The next meeting of the seminar is planned for January, 28th at 12:00 CET (note: Thursday!). We are delighted to host as our speaker Nir Fresco, who will be glad to discuss his draft How context can determine the identity of physical computation.
Abstract. Computational explanations in the cognitive sciences span multiple levels of analysis. The indeterminacy of computation complicates the endeavour of answering the question ‘What does a particular neural—or physical—system do?’ in computational terms. For a single physical process may often be described equally well as computing several different mathematical functions—none of which is explanatorily privileged. But at which level of analysis should the computational identity of a physical system P be determined? Some argue that the computational nature of P is wholly exhausted by P’s physical or functional structure. Others argue that contextual factors also play a role in determining P’s computational identity, but they diverge on what that role is. Others yet argue that contextual factors essentially determine the identity of P. This chapter surveys some of these views and ultimately claims that the environment can and often does play a role in fixing the computational identity of P, thereby advancing a long-arm functional individuation of computation.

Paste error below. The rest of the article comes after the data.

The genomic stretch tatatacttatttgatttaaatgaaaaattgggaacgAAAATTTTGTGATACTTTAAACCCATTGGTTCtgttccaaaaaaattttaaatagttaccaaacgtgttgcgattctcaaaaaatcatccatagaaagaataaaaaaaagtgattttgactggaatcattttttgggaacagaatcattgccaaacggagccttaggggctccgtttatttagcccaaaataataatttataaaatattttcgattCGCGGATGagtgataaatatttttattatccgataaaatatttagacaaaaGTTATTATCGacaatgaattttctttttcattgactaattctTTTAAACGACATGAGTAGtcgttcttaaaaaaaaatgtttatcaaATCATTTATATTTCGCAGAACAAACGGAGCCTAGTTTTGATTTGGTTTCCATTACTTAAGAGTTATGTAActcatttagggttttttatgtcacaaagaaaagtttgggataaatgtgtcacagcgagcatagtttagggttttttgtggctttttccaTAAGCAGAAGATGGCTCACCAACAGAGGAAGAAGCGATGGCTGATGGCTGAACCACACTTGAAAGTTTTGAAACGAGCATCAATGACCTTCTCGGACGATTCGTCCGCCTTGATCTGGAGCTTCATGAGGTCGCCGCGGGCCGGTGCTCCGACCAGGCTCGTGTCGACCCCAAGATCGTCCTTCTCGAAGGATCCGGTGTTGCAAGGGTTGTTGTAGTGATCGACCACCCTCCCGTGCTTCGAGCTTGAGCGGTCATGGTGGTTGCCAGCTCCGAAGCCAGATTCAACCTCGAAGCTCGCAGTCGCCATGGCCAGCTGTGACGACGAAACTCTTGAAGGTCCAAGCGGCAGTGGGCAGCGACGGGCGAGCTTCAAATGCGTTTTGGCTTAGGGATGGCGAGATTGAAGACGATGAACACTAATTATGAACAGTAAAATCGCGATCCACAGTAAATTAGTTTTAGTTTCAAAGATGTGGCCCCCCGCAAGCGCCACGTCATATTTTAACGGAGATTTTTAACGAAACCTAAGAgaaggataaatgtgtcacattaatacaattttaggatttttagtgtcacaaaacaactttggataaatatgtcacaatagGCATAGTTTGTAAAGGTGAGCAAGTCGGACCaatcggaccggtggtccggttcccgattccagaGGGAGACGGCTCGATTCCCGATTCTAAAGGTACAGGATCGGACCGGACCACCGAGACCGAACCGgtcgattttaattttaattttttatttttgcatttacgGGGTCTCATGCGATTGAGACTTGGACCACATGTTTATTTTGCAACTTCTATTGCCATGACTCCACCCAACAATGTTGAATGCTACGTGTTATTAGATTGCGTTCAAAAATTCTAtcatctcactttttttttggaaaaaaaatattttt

The seminar is focused on discussing the papers, in a reading group style. The speaker first introduces the main theses of the paper (for around ten minutes), and then the floor is open for comments. In the online version of the seminar, the questions must be first signaled briefly on the chat to manage the flow of the discussion. To receive the Google Meet link, please write to Dr. Przemysław Nowakowski, email@example.com
Our next speaker in February (Feb 12) is Mark-Oliver Casper. Will discuss his draft A Spectrum of Integration. Steps towards a Methodology of Situated Cognition Research.
Source: Cognitive Science in Search of Unity